https://www.duolingo.com/FrenchCamille

Is a reverse tree hard

December 13, 2017

14 Comments


https://www.duolingo.com/MsStealYourGirl

It probably depends on your knowledge of both languages. Assuming English is your first language, and you do English for French speakers for example, the biggest issue would be if you started making grammar mistakes in French. Also, the more study you’ve done off of Duolingo (in classes, etc), the higher your fluency would be, and the easier it should be if they started using synonyms etc.

It’s also going to be significantly harder if you undertake something like learning French and Spanish only on Duolingo, then attemping a Spanish tree for French speakers. Or if English isn’t your first language and you try to do English for speakers of another language you’re studying.

I’ve tried English for Arabic speakers for example, (I know a decent amount of conversational Arabic, but sometimes they use a weird word for something simple like boy, and I’ve never seen the word and can’t find it online.

It may be difficult, but it’s possible. You may not be able to test out of skills as much as you’d like, and you’ll probably get confused at times, but if you’re patient its fine. Best of luck(:

December 14, 2017

https://www.duolingo.com/FrenchCamille

Thank you!!

December 14, 2017

https://www.duolingo.com/tech274

I have found it to be challenging . Some new words and phrases and a lot more typing in your target language. It has been well worth my while.

December 14, 2017

https://www.duolingo.com/I_Am_Robin

It's definitely worth doing (thought I haven't done mine, as I'm waiting for tree 2.0) as it introduces more words, and it's stricter (ie it won't allow you to make as bad spelling mistakes in what it thinks is your native language)

It also uses more words for the same things, just think how many ways you can write the answers in English, but you always do the same in the language you're learning, it becomes the other way around.

December 14, 2017

https://www.duolingo.com/IanC798471

I am not sure about the spelling mistakes. In the trees I am doing, I have noticed that the French trees (both directions) are definitely fussier than the English->Italian one. Due to my Spanish, my Italian spelling is fairly hopeless, but Duolingo calls most of those typos instead of rejecting them.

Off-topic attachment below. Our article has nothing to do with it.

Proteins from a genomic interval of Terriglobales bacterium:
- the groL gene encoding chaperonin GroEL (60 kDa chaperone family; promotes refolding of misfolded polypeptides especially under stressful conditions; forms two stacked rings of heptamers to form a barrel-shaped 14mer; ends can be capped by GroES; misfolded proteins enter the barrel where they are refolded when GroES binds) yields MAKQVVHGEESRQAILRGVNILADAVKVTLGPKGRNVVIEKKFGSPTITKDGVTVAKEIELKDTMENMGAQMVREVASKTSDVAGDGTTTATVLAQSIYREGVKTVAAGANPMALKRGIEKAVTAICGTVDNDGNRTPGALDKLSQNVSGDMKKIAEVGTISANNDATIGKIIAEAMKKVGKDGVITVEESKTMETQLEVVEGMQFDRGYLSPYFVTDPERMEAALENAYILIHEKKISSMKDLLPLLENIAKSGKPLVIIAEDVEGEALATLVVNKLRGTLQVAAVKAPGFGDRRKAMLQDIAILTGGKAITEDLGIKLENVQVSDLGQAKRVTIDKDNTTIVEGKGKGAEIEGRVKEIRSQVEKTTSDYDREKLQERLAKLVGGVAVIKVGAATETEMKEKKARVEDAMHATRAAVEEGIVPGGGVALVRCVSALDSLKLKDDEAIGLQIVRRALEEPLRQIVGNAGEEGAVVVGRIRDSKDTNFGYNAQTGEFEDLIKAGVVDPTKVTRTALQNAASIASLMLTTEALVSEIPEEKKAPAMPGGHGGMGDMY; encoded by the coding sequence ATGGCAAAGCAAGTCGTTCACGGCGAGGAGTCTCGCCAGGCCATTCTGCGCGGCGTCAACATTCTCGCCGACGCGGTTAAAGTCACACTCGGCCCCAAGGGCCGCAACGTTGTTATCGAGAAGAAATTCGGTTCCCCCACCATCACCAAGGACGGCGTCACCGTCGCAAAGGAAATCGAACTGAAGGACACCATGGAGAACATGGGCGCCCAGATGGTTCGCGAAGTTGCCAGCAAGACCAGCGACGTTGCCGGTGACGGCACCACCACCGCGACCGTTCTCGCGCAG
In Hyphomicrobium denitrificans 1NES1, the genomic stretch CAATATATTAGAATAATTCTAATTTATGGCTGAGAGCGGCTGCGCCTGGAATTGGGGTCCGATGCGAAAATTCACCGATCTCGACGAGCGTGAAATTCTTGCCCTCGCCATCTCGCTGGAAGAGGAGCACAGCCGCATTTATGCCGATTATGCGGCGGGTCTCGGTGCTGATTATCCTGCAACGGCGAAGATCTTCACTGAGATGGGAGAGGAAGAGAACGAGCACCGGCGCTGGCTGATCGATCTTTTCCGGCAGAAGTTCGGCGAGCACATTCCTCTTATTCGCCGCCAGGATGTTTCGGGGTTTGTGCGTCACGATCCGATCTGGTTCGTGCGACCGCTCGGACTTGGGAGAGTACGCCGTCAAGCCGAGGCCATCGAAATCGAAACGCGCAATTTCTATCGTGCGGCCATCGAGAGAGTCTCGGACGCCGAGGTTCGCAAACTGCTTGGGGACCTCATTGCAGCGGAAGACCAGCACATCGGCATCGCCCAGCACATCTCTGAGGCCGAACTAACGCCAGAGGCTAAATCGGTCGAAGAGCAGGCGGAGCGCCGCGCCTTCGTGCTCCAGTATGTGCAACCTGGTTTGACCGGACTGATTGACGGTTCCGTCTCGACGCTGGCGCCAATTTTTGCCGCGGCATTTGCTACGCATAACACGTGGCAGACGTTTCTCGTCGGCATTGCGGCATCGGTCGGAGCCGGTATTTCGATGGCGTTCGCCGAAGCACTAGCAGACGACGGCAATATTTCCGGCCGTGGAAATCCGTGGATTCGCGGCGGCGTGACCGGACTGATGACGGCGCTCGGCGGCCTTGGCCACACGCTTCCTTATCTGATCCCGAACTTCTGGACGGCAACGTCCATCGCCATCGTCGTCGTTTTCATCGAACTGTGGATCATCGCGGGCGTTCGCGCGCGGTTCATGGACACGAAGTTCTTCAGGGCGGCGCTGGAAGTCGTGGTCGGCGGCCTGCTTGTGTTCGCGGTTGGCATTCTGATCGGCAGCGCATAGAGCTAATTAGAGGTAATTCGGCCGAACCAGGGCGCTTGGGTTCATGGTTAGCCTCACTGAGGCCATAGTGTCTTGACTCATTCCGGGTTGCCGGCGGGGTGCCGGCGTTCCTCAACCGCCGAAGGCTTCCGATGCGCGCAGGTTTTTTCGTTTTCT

December 14, 2017

https://www.duolingo.com/I_Am_Robin

Maybe you're right, I feel it's pickier when I do it though. I think it's just as picky in the other direction, like "hosue" instead of "house" has caused me to get many questions wrong, but I because I'm native English, I don't make that mistake. Would be interesting to know how it's actually done

December 16, 2017

https://www.duolingo.com/Thomas_Wesley

So far I would say doing the reverse French-English tree has been a little easier than learning French from English.

December 14, 2017

https://www.duolingo.com/Michelle203728

I agree - I'm blitzing through the reverse French-English tree, however, I'm not sure I would have been able to do so without practising my rusty French by completing the course for English speakers first!

December 14, 2017

https://www.duolingo.com/PeekDinosaur

What is the reverse tree?

December 14, 2017

https://www.duolingo.com/Michelle203728

When you complete a Duolingo course in your target language as if you were a native speaker of that language - for example, I completed the French tree (for English speakers) and am now attempting the "reverse tree" / English tree (for French speakers).

December 14, 2017

https://www.duolingo.com/Katie708808

How do you begin a reverse tree?

December 14, 2017

https://www.duolingo.com/Thomas.Heiss

You start a new course, e.g Portuguese from English / Spanish from English, instead of the forward courses EN/POR, EN/SP.

December 14, 2017

https://www.duolingo.com/idkhbtfm

no, it's pretty much the same as the 'normal' tree, just with more translating to your target language

December 14, 2017

https://www.duolingo.com/Hermesianax

A little harder, but that's good! Challenging yourself is what makes and keeps DuoLingo interesting! You might also want to try other courses with French as base language, such as Spanish, German or Italian, that can be a very interesting approach to the way you use and think about French.

December 14, 2017
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